Licensing costs aren’t going to decrease and competition will surely increase. Netflix knew they were headed for trouble and made its most significant change in July when it increased subscription prices by $6. The change enabled Netflix to separate streaming subscriptions from its newly named “Qwikster” DVD-only subscriptions business. Customers who want both subscriptions now must pay $16 per month rather than $10 per month.

At the same time, Netflix is losing streaming licensing accounts with Starz being the first licensing partner to leave (which won’t be effective until March 2012) because Netflix refused to pay the higher prices Starz demanded for its content. Licensors have little reason to drop their prices for Netflix anymore. There are other players in the market now that they can sell their content to. That’s a big problem for Netflix because customers already think its streaming selection is poor.

As a result of the significant price increases, Netflix lost 600,000 customers between the July 12, 2011 price hike announcement and the end of September 2011. The company had projected it would end the third quarter of 2011 with 25 million customers (down from its actual 25.6 customers in June). However, the company adjusted that number and now expects to have just 24 million customers at the end of September.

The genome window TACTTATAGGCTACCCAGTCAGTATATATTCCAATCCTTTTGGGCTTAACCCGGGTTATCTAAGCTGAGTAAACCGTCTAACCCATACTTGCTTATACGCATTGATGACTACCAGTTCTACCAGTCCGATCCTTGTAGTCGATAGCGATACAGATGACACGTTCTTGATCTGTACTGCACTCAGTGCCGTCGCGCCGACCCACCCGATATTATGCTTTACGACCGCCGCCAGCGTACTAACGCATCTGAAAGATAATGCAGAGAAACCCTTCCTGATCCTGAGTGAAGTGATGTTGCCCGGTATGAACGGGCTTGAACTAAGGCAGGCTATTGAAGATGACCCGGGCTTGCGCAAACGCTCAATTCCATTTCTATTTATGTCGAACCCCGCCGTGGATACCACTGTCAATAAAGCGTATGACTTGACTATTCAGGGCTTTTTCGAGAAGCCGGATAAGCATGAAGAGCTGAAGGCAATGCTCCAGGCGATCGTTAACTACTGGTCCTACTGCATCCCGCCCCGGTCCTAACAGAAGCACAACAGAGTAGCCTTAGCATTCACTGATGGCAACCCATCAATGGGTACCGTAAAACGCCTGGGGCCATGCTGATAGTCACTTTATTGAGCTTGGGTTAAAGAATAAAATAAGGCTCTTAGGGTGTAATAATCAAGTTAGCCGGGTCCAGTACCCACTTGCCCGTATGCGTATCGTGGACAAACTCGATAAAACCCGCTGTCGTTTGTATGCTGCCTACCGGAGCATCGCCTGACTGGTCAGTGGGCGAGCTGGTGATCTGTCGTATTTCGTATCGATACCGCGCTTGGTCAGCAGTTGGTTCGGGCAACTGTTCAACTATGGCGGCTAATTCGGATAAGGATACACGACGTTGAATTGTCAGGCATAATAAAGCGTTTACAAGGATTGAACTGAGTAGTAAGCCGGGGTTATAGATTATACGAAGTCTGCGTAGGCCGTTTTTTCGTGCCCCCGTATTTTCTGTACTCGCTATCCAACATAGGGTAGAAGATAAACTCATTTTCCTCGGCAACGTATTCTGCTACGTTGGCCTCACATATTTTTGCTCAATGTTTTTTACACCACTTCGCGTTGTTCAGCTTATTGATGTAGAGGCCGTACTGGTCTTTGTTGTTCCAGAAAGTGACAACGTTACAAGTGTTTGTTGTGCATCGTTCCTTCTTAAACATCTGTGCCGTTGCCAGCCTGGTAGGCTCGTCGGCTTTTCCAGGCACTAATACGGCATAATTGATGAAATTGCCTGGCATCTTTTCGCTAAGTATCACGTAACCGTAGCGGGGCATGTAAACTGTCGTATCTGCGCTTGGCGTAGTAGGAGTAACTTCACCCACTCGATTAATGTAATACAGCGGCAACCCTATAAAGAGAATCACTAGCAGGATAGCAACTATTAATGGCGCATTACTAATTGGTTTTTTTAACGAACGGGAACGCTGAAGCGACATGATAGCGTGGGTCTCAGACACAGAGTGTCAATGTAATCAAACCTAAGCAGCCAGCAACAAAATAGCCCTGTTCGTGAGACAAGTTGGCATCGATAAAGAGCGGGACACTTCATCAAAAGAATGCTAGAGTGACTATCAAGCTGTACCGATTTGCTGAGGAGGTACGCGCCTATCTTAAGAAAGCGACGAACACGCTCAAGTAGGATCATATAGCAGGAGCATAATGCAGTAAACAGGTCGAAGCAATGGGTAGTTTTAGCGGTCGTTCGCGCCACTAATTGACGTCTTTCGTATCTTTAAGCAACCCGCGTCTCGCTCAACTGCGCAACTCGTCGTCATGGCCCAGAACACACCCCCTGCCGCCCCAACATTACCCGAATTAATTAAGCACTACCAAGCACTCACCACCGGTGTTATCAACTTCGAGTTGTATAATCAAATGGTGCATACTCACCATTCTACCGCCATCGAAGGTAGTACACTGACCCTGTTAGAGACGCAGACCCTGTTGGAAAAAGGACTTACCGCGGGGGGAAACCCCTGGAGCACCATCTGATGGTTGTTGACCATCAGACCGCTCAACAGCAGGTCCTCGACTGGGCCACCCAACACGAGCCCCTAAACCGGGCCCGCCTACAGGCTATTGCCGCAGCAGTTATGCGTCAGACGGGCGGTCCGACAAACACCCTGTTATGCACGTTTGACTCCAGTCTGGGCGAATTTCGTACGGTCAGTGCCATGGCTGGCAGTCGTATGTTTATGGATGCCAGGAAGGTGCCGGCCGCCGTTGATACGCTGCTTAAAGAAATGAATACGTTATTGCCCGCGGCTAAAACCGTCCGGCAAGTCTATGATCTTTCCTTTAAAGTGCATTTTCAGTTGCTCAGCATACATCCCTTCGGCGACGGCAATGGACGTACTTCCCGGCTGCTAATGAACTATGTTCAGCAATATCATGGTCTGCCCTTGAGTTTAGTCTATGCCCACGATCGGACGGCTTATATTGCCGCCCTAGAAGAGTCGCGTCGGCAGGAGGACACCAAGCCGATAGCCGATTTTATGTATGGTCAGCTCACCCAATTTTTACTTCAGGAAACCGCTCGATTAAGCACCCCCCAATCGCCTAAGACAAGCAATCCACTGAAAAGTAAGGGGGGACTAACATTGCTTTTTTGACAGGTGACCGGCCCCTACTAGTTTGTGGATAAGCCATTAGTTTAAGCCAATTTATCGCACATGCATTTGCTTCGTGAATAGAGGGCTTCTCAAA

As you can imagine, stockholders are not pleased, and the Netflix stock was down by as much as 26% after the company announced its new customer predictions. That drop equates to more than a $6 billion drop for investors (on paper). Of course, Netflix is quick to point out that its earnings won’t be negatively affected. In fact, Netflix expects to make between $10 and $25 million more from its customers during the third quarter of 2011 than it did during the second quarter. The question is whether that will continue in the future.

Netflix Customers Speak Out

AYTM researched Netflix customers who had an active account at some point during the past 6 months to find out how the feel about the price increase and if it affected their subscriptions. The results are very interesting: